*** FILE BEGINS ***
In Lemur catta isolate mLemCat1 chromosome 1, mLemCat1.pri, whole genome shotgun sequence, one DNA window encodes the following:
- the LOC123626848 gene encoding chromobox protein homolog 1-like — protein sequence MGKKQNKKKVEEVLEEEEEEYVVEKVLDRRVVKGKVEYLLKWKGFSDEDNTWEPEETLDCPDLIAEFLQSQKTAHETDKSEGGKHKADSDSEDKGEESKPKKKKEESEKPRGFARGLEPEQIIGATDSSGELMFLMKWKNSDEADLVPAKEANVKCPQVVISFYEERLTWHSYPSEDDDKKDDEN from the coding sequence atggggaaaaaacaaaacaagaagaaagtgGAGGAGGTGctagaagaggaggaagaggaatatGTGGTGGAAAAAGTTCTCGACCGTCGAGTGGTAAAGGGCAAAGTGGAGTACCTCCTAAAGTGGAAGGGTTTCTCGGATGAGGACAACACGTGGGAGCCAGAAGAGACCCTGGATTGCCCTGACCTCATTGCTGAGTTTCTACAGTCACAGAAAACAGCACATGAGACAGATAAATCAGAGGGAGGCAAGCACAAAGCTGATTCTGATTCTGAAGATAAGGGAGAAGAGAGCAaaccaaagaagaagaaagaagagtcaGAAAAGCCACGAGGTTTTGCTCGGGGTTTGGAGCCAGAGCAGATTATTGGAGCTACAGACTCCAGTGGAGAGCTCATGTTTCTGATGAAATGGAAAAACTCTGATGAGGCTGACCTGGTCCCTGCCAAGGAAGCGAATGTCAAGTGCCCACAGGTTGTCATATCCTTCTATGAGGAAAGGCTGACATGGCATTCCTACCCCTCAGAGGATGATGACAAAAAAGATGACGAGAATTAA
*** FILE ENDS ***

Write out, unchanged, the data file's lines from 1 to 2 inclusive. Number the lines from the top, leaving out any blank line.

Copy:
In Lemur catta isolate mLemCat1 chromosome 1, mLemCat1.pri, whole genome shotgun sequence, one DNA window encodes the following:
- the LOC123626848 gene encoding chromobox protein homolog 1-like — protein sequence MGKKQNKKKVEEVLEEEEEEYVVEKVLDRRVVKGKVEYLLKWKGFSDEDNTWEPEETLDCPDLIAEFLQSQKTAHETDKSEGGKHKADSDSEDKGEESKPKKKKEESEKPRGFARGLEPEQIIGATDSSGELMFLMKWKNSDEADLVPAKEANVKCPQVVISFYEERLTWHSYPSEDDDKKDDEN from the coding sequence atggggaaaaaacaaaacaagaagaaagtgGAGGAGGTGctagaagaggaggaagaggaatatGTGGTGGAAAAAGTTCTCGACCGTCGAGTGGTAAAGGGCAAAGTGGAGTACCTCCTAAAGTGGAAGGGTTTCTCGGATGAGGACAACACGTGGGAGCCAGAAGAGACCCTGGATTGCCCTGACCTCATTGCTGAGTTTCTACAGTCACAGAAAACAGCACATGAGACAGATAAATCAGAGGGAGGCAAGCACAAAGCTGATTCTGATTCTGAAGATAAGGGAGAAGAGAGCAaaccaaagaagaagaaagaagagtcaGAAAAGCCACGAGGTTTTGCTCGGGGTTTGGAGCCAGAGCAGATTATTGGAGCTACAGACTCCAGTGGAGAGCTCATGTTTCTGATGAAATGGAAAAACTCTGATGAGGCTGACCTGGTCCCTGCCAAGGAAGCGAATGTCAAGTGCCCACAGGTTGTCATATCCTTCTATGAGGAAAGGCTGACATGGCATTCCTACCCCTCAGAGGATGATGACAAAAAAGATGACGAGAATTAA